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John Jr Clayton

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October 6, 1991 | LEONARD FEATHER, Leonard Feather is The Times' jazz critic.
More than any other musician of his generation, Miles Davis epitomized change. He ushered in one revolution after another: from hard bop to the magisterial collaborations with Gil Evans' orchestra . . . from chordal to modal music . . . and on to electronic jazz fusion. Davis--who died Sept. 28 in Santa Monica of complications of pneumonia, liver disease and stroke--continued to surprise us right up until the end.
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ENTERTAINMENT
October 6, 1991 | LEONARD FEATHER, Leonard Feather is The Times' jazz critic.
More than any other musician of his generation, Miles Davis epitomized change. He ushered in one revolution after another: from hard bop to the magisterial collaborations with Gil Evans' orchestra . . . from chordal to modal music . . . and on to electronic jazz fusion. Davis--who died Sept. 28 in Santa Monica of complications of pneumonia, liver disease and stroke--continued to surprise us right up until the end.
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April 11, 1990 | LEONARD FEATHER
John Clayton Jr. is rapidly becoming one of the most internationally respected bassists and composers and with good reason, when you consider his credits. As a jazzman, he's played with the Count Basie Orchestra and pianist Monty Alexander; as a classicist, he served as principal bassist with the Amsterdam Philharmonic for five years. As a bandleader, he co-leads the Clayton-Hamilton Orchestra with his brother, saxophonist Jeff Clayton, and drummer Jeff Hamilton.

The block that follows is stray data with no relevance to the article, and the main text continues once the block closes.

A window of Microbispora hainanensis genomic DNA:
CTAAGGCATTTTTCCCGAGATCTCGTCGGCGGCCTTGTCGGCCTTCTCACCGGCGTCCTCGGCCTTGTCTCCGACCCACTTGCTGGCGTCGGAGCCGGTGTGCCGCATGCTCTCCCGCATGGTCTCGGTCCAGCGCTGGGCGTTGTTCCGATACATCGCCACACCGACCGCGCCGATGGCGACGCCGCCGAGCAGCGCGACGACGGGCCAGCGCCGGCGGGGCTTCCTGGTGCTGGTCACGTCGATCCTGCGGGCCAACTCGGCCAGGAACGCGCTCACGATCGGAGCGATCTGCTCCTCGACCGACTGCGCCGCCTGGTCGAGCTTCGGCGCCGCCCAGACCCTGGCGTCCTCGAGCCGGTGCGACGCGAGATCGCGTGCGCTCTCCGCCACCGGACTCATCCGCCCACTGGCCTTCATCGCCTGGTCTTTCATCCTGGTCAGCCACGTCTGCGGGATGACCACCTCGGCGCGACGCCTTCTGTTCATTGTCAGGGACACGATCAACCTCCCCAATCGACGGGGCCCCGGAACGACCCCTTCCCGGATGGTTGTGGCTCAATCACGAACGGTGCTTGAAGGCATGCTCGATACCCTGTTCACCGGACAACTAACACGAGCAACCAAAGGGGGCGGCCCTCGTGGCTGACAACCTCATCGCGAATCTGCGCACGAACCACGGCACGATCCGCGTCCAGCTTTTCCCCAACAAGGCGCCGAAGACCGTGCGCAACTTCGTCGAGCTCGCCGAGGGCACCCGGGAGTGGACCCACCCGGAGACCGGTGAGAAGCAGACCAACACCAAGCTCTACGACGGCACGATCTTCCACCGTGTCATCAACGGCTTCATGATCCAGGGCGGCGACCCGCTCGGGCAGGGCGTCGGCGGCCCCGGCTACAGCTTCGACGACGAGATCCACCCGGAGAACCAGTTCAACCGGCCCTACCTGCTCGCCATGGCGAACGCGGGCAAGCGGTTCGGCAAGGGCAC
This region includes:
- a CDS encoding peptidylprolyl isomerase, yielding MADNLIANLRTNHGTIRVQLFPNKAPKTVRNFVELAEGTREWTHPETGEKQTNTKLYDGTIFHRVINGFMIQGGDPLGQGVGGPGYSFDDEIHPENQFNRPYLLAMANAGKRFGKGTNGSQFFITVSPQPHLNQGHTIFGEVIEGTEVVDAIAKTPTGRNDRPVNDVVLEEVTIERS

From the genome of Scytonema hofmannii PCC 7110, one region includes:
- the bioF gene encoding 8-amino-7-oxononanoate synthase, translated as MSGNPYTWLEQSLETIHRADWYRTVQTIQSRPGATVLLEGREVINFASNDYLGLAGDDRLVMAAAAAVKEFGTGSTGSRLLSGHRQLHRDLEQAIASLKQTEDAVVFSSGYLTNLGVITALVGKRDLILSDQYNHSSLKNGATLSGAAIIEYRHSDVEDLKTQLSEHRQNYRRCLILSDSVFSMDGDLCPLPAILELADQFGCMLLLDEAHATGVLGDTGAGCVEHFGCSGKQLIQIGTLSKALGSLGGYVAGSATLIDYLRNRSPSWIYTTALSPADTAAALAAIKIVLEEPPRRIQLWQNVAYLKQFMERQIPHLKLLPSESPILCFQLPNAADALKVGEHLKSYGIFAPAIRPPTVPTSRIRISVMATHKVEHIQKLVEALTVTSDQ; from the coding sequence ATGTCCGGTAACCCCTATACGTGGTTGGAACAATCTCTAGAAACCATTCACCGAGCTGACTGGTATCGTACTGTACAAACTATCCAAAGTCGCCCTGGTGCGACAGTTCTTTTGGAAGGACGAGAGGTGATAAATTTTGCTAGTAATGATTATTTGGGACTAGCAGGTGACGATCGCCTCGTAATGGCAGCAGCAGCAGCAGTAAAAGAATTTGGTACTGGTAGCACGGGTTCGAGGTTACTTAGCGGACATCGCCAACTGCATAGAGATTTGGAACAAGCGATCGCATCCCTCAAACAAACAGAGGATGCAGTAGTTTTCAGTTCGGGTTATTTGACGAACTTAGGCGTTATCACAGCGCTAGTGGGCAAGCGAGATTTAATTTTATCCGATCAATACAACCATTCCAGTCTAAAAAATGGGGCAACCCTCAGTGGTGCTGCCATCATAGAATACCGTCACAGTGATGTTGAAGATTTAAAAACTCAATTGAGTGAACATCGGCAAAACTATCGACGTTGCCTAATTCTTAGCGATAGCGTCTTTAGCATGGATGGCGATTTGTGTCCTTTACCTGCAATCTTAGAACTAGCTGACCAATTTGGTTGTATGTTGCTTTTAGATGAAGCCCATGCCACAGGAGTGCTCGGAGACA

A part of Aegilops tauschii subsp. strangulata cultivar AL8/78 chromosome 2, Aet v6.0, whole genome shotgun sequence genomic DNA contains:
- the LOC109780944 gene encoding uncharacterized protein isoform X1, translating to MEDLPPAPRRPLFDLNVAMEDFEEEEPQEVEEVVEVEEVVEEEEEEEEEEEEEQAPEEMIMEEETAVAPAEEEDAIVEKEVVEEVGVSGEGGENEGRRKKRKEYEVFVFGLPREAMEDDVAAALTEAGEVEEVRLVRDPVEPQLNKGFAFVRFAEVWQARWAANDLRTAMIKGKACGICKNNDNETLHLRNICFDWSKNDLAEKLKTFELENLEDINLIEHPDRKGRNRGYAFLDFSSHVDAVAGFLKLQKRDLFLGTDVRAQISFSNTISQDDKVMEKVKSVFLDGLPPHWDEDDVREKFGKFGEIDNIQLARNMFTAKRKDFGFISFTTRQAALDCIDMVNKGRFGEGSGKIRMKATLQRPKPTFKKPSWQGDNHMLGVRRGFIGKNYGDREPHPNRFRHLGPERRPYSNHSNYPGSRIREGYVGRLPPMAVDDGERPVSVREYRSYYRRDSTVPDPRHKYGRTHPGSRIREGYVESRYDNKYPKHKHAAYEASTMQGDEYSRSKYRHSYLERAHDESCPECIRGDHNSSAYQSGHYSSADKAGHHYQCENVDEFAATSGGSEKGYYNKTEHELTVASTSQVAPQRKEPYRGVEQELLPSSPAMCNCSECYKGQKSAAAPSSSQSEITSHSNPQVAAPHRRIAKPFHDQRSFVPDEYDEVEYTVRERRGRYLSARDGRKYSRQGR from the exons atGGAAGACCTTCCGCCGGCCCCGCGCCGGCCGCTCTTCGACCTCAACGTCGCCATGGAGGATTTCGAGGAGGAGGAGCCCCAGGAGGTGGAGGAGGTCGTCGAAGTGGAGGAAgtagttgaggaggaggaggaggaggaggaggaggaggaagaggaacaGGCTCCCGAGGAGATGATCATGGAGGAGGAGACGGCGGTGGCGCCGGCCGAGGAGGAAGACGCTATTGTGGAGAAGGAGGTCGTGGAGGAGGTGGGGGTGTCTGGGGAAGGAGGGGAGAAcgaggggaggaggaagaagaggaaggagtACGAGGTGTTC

ENTERTAINMENT
April 11, 1990 | LEONARD FEATHER
John Clayton Jr. is rapidly becoming one of the most internationally respected bassists and composers and with good reason, when you consider his credits. As a jazzman, he's played with the Count Basie Orchestra and pianist Monty Alexander; as a classicist, he served as principal bassist with the Amsterdam Philharmonic for five years. As a bandleader, he co-leads the Clayton-Hamilton Orchestra with his brother, saxophonist Jeff Clayton, and drummer Jeff Hamilton.
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